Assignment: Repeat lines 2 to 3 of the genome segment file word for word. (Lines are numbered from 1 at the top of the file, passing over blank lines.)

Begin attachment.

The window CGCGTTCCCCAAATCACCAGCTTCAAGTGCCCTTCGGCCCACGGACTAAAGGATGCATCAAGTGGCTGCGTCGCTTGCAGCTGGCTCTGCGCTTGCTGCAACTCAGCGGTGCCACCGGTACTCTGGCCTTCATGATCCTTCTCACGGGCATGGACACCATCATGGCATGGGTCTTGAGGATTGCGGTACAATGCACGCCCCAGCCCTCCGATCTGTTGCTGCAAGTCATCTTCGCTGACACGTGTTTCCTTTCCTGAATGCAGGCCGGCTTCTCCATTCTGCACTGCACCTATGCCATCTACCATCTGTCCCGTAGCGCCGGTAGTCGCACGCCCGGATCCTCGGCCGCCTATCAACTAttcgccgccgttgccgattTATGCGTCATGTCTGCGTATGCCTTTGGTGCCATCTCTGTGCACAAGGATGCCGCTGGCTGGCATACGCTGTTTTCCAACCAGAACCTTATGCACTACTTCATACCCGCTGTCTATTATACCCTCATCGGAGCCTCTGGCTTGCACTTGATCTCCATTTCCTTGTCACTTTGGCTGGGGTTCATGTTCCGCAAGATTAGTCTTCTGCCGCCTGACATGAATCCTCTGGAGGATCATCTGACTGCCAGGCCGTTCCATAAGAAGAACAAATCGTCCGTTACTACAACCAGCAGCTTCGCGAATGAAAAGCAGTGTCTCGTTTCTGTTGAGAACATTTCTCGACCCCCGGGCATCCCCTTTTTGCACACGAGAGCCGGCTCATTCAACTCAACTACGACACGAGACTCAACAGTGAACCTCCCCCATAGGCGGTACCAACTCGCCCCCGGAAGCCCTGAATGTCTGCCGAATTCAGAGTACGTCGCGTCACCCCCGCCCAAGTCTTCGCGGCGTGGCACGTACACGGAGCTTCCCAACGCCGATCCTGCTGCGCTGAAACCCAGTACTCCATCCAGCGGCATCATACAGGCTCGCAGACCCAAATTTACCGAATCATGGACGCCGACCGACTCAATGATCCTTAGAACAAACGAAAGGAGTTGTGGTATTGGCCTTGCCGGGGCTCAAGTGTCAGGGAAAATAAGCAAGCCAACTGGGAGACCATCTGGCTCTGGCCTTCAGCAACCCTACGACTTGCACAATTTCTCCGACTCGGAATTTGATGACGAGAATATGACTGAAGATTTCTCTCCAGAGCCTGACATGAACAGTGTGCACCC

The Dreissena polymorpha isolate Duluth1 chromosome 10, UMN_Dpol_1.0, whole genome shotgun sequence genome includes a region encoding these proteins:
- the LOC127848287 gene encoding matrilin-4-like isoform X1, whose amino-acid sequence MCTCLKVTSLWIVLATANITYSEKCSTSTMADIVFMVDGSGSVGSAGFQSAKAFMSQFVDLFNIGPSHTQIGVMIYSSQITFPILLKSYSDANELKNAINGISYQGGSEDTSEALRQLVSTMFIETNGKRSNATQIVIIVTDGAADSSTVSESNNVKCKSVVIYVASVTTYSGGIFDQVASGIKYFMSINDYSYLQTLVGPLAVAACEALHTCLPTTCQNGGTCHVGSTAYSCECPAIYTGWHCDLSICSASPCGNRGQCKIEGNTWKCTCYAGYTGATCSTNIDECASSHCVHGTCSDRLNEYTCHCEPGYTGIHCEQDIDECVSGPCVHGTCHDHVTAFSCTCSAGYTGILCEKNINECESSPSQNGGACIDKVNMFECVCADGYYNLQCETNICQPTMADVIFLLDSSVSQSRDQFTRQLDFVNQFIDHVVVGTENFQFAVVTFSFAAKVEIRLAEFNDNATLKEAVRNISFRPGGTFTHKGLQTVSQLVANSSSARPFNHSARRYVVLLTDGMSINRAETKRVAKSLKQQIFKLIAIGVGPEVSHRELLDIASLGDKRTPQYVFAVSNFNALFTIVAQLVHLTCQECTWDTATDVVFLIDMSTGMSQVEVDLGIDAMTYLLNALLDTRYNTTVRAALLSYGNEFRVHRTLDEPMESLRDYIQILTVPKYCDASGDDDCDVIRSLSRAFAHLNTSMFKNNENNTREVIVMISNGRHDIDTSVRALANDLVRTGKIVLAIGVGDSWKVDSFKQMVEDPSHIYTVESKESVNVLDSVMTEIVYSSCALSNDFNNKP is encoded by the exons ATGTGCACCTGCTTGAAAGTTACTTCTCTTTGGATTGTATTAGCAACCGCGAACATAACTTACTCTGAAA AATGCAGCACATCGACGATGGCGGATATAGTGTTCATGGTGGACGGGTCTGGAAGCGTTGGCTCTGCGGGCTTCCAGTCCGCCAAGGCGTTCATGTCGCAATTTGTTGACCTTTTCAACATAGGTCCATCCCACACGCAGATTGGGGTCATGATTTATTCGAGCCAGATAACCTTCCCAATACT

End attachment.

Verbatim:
The Dreissena polymorpha isolate Duluth1 chromosome 10, UMN_Dpol_1.0, whole genome shotgun sequence genome includes a region encoding these proteins:
- the LOC127848287 gene encoding matrilin-4-like isoform X1, whose amino-acid sequence MCTCLKVTSLWIVLATANITYSEKCSTSTMADIVFMVDGSGSVGSAGFQSAKAFMSQFVDLFNIGPSHTQIGVMIYSSQITFPILLKSYSDANELKNAINGISYQGGSEDTSEALRQLVSTMFIETNGKRSNATQIVIIVTDGAADSSTVSESNNVKCKSVVIYVASVTTYSGGIFDQVASGIKYFMSINDYSYLQTLVGPLAVAACEALHTCLPTTCQNGGTCHVGSTAYSCECPAIYTGWHCDLSICSASPCGNRGQCKIEGNTWKCTCYAGYTGATCSTNIDECASSHCVHGTCSDRLNEYTCHCEPGYTGIHCEQDIDECVSGPCVHGTCHDHVTAFSCTCSAGYTGILCEKNINECESSPSQNGGACIDKVNMFECVCADGYYNLQCETNICQPTMADVIFLLDSSVSQSRDQFTRQLDFVNQFIDHVVVGTENFQFAVVTFSFAAKVEIRLAEFNDNATLKEAVRNISFRPGGTFTHKGLQTVSQLVANSSSARPFNHSARRYVVLLTDGMSINRAETKRVAKSLKQQIFKLIAIGVGPEVSHRELLDIASLGDKRTPQYVFAVSNFNALFTIVAQLVHLTCQECTWDTATDVVFLIDMSTGMSQVEVDLGIDAMTYLLNALLDTRYNTTVRAALLSYGNEFRVHRTLDEPMESLRDYIQILTVPKYCDASGDDDCDVIRSLSRAFAHLNTSMFKNNENNTREVIVMISNGRHDIDTSVRALANDLVRTGKIVLAIGVGDSWKVDSFKQMVEDPSHIYTVESKESVNVLDSVMTEIVYSSCALSNDFNNKP is encoded by the exons ATGTGCACCTGCTTGAAAGTTACTTCTCTTTGGATTGTATTAGCAACCGCGAACATAACTTACTCTGAAA AATGCAGCACATCGACGATGGCGGATATAGTGTTCATGGTGGACGGGTCTGGAAGCGTTGGCTCTGCGGGCTTCCAGTCCGCCAAGGCGTTCATGTCGCAATTTGTTGACCTTTTCAACATAGGTCCATCCCACACGCAGATTGGGGTCATGATTTATTCGAGCCAGATAACCTTCCCAATACT